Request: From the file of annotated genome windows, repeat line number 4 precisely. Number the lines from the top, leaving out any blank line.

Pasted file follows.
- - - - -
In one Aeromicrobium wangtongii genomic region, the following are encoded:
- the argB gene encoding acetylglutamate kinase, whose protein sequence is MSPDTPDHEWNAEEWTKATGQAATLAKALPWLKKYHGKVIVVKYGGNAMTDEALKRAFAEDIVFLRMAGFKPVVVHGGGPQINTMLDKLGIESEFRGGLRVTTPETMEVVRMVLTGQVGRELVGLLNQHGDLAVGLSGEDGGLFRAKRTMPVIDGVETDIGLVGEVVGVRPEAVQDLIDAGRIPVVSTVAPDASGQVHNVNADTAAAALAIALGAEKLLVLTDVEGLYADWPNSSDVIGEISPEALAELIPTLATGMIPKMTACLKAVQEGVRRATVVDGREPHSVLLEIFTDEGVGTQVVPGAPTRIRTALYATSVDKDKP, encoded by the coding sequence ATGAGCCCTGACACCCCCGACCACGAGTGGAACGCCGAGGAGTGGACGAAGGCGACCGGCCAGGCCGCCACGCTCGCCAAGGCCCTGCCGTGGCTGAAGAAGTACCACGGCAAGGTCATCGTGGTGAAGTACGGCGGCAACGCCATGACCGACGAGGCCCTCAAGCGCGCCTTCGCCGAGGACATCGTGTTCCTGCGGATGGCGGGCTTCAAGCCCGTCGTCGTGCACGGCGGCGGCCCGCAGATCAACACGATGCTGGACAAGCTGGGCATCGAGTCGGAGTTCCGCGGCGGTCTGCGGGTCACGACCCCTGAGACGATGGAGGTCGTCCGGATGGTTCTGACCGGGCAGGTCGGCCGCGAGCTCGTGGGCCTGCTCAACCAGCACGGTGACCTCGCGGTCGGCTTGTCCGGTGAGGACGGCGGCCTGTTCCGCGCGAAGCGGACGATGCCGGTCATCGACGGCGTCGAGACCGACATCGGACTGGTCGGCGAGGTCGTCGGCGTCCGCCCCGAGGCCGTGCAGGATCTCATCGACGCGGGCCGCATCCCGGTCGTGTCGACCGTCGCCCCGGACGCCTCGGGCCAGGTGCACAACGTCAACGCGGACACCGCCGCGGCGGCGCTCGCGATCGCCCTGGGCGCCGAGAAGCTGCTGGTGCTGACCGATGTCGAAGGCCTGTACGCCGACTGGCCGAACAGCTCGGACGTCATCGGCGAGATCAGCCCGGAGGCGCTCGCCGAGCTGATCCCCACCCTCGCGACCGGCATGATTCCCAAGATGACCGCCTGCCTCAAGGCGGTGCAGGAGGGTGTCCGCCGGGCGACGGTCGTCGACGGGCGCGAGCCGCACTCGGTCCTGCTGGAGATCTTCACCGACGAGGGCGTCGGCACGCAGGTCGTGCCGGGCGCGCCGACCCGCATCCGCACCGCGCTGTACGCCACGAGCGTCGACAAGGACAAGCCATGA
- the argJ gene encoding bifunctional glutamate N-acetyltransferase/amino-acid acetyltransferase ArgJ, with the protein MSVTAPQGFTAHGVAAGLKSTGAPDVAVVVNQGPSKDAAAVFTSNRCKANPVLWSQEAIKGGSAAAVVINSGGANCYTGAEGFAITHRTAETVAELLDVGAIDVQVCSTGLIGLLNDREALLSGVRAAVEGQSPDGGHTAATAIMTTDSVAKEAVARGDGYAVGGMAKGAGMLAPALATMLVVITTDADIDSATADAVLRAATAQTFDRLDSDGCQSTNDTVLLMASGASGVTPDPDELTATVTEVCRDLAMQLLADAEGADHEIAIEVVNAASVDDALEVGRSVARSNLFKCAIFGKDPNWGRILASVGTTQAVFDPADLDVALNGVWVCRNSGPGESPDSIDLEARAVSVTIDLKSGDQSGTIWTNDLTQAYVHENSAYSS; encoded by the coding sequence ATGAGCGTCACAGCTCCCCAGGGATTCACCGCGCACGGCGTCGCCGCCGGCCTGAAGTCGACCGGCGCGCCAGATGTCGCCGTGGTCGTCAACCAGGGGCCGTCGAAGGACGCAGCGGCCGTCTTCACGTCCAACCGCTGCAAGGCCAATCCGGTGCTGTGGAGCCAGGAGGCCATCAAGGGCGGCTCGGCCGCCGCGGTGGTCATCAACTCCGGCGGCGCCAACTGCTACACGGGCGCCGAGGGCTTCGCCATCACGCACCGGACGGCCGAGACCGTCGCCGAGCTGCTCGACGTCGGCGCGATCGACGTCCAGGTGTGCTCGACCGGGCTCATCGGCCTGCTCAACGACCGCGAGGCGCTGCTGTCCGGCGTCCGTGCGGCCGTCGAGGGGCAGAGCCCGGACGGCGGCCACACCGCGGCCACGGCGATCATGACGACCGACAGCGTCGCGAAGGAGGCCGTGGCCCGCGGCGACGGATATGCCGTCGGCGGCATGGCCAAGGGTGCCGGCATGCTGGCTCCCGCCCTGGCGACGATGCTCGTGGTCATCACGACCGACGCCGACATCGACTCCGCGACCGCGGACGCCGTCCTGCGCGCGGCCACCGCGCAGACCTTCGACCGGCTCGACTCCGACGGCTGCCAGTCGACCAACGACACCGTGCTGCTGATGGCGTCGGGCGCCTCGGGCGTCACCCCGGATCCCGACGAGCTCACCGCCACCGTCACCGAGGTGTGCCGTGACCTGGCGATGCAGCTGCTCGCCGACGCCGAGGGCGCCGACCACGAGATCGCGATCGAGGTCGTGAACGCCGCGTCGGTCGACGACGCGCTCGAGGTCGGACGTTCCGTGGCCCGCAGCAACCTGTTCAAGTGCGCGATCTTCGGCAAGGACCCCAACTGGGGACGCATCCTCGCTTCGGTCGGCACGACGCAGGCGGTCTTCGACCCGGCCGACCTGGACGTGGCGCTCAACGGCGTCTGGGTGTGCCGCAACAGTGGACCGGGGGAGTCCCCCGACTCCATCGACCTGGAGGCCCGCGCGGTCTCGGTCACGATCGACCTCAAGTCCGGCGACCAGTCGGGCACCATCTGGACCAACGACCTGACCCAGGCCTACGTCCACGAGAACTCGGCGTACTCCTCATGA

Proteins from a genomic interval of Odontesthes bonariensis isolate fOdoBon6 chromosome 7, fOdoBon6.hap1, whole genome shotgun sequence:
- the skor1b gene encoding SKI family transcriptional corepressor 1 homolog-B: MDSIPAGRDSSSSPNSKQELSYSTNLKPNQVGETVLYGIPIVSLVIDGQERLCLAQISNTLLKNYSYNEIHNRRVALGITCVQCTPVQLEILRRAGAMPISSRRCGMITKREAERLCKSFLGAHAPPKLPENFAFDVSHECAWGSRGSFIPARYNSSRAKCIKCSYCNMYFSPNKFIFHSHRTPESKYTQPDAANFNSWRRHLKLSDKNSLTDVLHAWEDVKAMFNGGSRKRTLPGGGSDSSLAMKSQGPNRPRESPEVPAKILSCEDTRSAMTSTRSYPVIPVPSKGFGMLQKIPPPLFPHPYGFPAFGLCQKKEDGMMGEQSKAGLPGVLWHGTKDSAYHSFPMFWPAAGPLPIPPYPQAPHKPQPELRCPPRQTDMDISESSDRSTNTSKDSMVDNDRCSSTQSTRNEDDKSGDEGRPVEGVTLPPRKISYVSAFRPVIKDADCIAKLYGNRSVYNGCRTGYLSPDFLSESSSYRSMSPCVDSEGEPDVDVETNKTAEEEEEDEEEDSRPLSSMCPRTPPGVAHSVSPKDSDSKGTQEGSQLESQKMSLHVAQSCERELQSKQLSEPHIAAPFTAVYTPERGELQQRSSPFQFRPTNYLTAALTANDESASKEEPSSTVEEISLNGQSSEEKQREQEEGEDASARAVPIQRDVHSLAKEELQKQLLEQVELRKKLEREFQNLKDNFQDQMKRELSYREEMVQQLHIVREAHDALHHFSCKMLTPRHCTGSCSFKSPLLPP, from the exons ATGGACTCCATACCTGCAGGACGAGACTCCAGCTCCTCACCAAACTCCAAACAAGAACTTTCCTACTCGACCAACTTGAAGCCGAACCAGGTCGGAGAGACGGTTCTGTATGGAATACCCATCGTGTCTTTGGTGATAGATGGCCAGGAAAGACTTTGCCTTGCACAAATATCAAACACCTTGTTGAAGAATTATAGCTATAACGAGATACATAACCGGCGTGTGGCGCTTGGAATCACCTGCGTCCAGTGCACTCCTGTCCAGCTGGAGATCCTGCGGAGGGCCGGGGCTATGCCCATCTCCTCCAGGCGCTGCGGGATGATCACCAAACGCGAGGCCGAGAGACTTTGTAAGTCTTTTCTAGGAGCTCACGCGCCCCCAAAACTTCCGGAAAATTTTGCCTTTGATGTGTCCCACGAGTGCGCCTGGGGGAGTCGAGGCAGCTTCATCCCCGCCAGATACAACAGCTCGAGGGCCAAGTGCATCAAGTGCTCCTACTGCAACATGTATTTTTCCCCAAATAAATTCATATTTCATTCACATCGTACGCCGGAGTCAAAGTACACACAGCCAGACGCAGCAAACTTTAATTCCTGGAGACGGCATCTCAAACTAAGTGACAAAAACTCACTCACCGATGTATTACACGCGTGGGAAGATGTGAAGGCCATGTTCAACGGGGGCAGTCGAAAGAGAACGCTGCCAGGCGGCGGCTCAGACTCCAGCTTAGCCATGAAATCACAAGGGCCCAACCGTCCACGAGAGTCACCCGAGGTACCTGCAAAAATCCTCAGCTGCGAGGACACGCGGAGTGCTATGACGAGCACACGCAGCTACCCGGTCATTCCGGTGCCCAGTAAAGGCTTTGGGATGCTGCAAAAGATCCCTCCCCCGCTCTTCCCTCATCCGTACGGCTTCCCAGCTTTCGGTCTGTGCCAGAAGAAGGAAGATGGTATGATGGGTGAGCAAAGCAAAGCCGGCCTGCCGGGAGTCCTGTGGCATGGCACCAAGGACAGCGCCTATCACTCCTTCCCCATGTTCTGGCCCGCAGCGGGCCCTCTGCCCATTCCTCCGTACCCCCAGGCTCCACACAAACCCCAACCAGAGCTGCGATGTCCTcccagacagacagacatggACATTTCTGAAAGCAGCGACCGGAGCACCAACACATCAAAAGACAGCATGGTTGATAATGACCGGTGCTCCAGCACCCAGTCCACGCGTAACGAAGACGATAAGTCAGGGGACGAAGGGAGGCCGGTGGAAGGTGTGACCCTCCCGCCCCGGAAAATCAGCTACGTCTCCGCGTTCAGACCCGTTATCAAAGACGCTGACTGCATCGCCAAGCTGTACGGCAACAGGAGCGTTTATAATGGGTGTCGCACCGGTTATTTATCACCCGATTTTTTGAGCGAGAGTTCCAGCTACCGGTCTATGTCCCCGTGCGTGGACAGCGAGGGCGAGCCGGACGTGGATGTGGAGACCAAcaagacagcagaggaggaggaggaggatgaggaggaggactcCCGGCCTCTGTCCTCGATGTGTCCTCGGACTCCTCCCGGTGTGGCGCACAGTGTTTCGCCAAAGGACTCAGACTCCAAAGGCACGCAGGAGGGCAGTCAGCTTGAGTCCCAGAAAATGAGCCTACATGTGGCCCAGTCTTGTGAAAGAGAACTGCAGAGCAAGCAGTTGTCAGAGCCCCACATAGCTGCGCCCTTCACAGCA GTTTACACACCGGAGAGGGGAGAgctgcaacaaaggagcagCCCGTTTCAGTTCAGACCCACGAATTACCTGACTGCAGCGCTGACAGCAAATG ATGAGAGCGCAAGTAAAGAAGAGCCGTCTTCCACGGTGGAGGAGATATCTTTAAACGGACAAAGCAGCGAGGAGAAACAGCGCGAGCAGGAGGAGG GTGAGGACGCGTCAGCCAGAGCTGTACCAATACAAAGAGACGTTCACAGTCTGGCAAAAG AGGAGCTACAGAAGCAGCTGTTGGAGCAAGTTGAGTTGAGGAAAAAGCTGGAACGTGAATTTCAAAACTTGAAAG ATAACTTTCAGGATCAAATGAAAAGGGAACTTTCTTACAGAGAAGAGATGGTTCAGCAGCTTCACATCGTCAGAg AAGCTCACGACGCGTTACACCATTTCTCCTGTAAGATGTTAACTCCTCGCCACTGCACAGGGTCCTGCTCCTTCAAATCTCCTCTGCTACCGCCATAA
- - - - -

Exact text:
Proteins from a genomic interval of Odontesthes bonariensis isolate fOdoBon6 chromosome 7, fOdoBon6.hap1, whole genome shotgun sequence: